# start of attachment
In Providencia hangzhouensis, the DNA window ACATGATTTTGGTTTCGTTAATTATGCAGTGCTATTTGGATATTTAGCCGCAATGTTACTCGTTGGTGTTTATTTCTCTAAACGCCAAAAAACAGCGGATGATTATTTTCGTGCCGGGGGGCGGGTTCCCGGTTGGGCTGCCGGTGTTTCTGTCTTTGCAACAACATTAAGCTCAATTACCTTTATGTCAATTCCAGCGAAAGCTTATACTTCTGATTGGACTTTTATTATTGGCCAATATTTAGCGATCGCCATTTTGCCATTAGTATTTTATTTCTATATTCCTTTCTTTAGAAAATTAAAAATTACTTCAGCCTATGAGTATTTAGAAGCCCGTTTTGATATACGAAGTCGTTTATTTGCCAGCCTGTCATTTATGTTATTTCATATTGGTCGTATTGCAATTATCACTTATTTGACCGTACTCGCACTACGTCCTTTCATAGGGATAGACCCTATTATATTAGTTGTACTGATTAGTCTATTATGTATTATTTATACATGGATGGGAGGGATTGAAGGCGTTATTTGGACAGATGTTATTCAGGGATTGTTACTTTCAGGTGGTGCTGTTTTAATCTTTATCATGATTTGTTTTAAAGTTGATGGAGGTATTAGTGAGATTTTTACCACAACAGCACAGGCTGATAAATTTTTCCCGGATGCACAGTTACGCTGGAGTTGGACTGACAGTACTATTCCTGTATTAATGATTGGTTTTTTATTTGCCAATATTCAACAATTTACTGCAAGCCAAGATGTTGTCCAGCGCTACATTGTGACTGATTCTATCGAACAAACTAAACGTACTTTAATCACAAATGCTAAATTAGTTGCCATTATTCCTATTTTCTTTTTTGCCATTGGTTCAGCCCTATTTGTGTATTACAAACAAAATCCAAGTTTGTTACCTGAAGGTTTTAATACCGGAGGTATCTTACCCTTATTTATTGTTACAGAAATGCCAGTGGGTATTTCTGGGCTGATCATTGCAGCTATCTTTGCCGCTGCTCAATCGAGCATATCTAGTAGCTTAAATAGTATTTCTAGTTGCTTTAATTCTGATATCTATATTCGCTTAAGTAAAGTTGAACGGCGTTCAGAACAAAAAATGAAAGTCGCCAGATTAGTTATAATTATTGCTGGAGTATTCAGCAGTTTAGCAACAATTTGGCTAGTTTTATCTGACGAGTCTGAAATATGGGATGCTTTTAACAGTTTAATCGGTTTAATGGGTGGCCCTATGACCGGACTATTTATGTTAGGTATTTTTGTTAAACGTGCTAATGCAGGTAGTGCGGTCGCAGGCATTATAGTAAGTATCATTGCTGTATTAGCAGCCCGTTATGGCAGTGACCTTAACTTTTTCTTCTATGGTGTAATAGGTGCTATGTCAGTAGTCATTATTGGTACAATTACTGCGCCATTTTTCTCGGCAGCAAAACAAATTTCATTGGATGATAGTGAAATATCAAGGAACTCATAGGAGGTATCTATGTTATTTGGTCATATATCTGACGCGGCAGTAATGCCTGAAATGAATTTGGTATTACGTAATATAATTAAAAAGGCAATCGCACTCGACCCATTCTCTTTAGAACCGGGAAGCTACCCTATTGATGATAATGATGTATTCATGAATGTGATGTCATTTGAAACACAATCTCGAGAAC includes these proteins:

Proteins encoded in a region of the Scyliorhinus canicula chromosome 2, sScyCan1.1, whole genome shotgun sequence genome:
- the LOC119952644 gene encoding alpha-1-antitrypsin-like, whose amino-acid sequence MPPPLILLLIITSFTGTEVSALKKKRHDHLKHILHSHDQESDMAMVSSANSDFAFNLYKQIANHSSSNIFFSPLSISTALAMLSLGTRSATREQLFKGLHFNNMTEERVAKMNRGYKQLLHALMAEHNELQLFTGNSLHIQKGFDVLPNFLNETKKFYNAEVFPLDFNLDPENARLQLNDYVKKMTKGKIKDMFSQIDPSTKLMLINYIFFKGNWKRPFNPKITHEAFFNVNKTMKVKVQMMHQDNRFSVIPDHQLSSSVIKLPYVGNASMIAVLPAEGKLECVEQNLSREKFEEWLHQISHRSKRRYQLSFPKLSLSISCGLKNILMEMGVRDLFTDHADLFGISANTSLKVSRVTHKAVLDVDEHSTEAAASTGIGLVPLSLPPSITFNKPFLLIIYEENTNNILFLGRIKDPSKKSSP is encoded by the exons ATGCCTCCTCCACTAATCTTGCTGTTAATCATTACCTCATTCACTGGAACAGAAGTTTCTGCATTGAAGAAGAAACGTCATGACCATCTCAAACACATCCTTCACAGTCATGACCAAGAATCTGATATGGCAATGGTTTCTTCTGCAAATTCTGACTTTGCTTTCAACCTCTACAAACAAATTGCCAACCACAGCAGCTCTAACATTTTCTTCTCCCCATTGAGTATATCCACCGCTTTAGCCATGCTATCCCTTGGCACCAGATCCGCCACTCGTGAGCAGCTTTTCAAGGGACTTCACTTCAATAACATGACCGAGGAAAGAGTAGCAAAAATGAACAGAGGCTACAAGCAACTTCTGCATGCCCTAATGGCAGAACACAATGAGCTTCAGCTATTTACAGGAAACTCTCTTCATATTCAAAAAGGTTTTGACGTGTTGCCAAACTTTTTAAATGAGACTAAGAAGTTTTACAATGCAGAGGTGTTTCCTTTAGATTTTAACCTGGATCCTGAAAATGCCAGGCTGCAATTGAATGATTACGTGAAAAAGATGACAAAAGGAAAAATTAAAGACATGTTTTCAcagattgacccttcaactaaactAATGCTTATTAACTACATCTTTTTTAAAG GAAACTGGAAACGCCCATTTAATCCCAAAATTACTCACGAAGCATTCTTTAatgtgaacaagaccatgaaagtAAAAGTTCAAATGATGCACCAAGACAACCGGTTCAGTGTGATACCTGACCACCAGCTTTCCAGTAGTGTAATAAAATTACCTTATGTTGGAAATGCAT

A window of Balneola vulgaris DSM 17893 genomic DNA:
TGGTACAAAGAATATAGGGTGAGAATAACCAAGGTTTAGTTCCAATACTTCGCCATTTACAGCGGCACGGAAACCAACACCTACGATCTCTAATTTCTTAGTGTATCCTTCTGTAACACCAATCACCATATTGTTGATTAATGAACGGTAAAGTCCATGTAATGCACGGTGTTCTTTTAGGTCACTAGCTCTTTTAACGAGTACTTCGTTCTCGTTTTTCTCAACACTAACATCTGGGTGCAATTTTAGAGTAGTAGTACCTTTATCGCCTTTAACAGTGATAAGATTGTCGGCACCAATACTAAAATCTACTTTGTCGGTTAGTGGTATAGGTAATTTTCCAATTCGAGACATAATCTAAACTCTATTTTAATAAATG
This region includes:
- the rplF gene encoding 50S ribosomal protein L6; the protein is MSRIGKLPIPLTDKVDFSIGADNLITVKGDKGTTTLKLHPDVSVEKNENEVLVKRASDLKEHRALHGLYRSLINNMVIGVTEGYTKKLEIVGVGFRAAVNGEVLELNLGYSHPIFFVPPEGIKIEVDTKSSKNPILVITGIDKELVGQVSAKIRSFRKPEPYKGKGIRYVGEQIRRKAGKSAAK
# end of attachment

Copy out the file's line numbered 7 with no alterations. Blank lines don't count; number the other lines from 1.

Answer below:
- the rplF gene encoding 50S ribosomal protein L6; the protein is MSRIGKLPIPLTDKVDFSIGADNLITVKGDKGTTTLKLHPDVSVEKNENEVLVKRASDLKEHRALHGLYRSLINNMVIGVTEGYTKKLEIVGVGFRAAVNGEVLELNLGYSHPIFFVPPEGIKIEVDTKSSKNPILVITGIDKELVGQVSAKIRSFRKPEPYKGKGIRYVGEQIRRKAGKSAAK